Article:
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Stories From Nepal

Mushroom cultivation supports nutrition and increases income in Nepal

Mushroom Project in Nepal

Each village in Nepal has at least a few malnourished children. There is a strong need for off-season crops that increase the nutritional value of the family’s diet as well as their income.

Many NGOs and INGOs have addressed this issue by funding large-scale, higher risk projects such as greenhouses to grow tomatoes. However, tomatoes are fragile and hard to carry over the long distances required to reach markets.

Mushrooms, on the other hand, are both lightweight and yield a high price per kilogram. Overall, mushroom cultivation is low cost and high value in Nepal.

To take advantage of this opportunity, Volunteer Sarah proposed mushroom cultivation to the mother’s groups in her village development committee (VDC) because it could increase the protein and mineral content of the family’s diet as well as their income. The VDC is located in the far west of Nepal and includes 37 mothers' groups and about 13,500 people. 

Mushroom in Nepal
A local community beneficiary of the mushroom project.

In September 2015 Sarah organized 16 mothers' groups who expressed interest in mushroom cultivation. Each group donated straw, firewood, dark room, and various supplies for the project. In October, a staff member of the District Agriculture Development Office (DADO) came to train the mother’s groups on mushroom cultivation. In November, another staff member from the DADO office conducted a practical training for the mothers' groups. During the training, the groups created bags of mushrooms that were kept at a central Health Post as a model colony. At the end of the day, all 16 groups went home with 20 bags of mushroom seed and supplies to develop their own colonies.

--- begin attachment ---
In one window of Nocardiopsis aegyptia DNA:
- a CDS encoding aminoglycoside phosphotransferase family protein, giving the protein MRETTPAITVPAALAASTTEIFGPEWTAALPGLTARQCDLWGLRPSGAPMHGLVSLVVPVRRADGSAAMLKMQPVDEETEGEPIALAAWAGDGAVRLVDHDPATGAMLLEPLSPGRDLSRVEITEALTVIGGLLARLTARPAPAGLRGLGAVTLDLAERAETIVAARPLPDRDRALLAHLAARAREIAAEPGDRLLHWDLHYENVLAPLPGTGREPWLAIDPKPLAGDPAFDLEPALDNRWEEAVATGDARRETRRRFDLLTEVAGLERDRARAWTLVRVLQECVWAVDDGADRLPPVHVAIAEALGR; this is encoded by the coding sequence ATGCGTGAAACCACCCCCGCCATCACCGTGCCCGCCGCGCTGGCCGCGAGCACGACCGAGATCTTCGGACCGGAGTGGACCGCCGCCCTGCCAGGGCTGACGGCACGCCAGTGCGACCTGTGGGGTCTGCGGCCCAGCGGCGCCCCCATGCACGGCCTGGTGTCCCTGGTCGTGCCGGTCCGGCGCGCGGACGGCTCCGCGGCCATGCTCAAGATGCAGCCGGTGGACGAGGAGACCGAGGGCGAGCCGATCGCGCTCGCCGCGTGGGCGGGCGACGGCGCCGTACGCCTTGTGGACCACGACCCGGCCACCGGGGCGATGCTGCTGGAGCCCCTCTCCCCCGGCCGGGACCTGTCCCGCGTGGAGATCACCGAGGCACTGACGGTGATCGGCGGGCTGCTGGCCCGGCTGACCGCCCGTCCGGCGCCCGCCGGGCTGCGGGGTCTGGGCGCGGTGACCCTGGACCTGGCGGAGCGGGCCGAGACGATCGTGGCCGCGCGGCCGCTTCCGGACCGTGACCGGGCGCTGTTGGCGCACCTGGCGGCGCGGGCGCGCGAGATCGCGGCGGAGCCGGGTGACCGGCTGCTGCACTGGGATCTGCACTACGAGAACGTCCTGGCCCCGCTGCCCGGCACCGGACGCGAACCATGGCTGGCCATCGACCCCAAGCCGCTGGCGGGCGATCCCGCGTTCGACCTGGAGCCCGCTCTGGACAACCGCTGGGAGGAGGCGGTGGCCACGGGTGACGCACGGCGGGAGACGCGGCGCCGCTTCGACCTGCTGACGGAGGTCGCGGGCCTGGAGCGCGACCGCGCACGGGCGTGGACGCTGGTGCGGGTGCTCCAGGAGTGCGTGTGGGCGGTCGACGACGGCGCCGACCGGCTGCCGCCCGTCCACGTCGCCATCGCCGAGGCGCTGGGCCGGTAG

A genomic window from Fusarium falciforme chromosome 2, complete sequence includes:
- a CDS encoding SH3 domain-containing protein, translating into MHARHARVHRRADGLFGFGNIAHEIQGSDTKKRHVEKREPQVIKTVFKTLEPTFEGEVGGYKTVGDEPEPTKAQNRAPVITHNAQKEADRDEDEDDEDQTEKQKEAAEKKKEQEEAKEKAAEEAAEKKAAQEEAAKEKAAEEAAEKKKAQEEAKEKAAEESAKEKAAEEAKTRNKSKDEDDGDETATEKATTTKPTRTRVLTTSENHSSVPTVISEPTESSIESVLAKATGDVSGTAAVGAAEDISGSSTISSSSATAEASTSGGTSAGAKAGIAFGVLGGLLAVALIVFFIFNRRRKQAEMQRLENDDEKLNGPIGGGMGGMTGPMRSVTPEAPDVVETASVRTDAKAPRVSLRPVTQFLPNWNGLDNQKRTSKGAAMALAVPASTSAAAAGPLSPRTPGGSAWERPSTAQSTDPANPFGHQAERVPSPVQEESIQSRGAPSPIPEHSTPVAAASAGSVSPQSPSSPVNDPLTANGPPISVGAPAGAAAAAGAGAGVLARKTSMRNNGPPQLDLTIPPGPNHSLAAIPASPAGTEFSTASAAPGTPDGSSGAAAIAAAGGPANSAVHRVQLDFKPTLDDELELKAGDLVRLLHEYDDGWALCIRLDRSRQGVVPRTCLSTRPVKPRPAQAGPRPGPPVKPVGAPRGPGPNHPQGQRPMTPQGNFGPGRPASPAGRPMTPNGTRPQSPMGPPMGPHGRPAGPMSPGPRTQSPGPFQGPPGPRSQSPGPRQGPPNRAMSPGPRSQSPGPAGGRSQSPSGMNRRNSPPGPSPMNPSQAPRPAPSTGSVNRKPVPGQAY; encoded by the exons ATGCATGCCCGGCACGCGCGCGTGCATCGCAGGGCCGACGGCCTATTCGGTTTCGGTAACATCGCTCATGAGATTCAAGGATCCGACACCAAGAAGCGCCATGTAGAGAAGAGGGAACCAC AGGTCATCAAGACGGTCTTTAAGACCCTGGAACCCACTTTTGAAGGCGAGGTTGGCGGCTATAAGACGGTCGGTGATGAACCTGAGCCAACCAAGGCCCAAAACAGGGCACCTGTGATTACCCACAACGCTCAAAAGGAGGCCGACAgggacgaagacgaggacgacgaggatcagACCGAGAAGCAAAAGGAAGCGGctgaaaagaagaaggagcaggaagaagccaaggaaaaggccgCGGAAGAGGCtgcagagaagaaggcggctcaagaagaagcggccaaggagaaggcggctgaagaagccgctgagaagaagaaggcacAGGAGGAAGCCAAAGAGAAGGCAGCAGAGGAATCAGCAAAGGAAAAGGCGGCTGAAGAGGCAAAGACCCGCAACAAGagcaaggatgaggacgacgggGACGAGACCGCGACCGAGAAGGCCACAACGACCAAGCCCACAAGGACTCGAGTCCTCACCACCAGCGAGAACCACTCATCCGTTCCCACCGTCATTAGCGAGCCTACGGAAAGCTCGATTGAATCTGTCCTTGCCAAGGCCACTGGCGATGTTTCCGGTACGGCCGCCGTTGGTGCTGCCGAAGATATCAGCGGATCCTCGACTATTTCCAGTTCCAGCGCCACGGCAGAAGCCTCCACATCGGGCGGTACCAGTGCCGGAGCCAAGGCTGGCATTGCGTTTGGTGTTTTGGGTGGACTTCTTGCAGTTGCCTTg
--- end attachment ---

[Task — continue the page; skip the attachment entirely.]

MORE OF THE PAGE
After one month, the mushrooms started growing and each group reported that their colony had produced mushrooms. The highest producing group was the Health Post model colony, which produced 35 kilograms of mushrooms over 2 months. Each mothers' group sold the mushrooms to neighbors and used them to feed their own families. Consuming the mushrooms increased the amount of protein, vitamins, and minerals in their diet, and selling them raised money for the household, allowing groups to purchase more seeds. Ten of the original 16 groups funded half the cost of seed for the second round of cultivation and reported that the bags are growing well.

In the words of a community member, their village “is well known for its quality honey and refined butter. Now we can be known for our mushroom production as well!”

The District Agriculture Office staff agreed to continue working with the VDC Health Post in the coming year to bring quality mushroom seed to people. Knowledge of mushroom cultivation has spread throughout the VDC and now is used as both an income- generation project, as well as a food grown at home to increase the amount of nutrition in a family’s diet.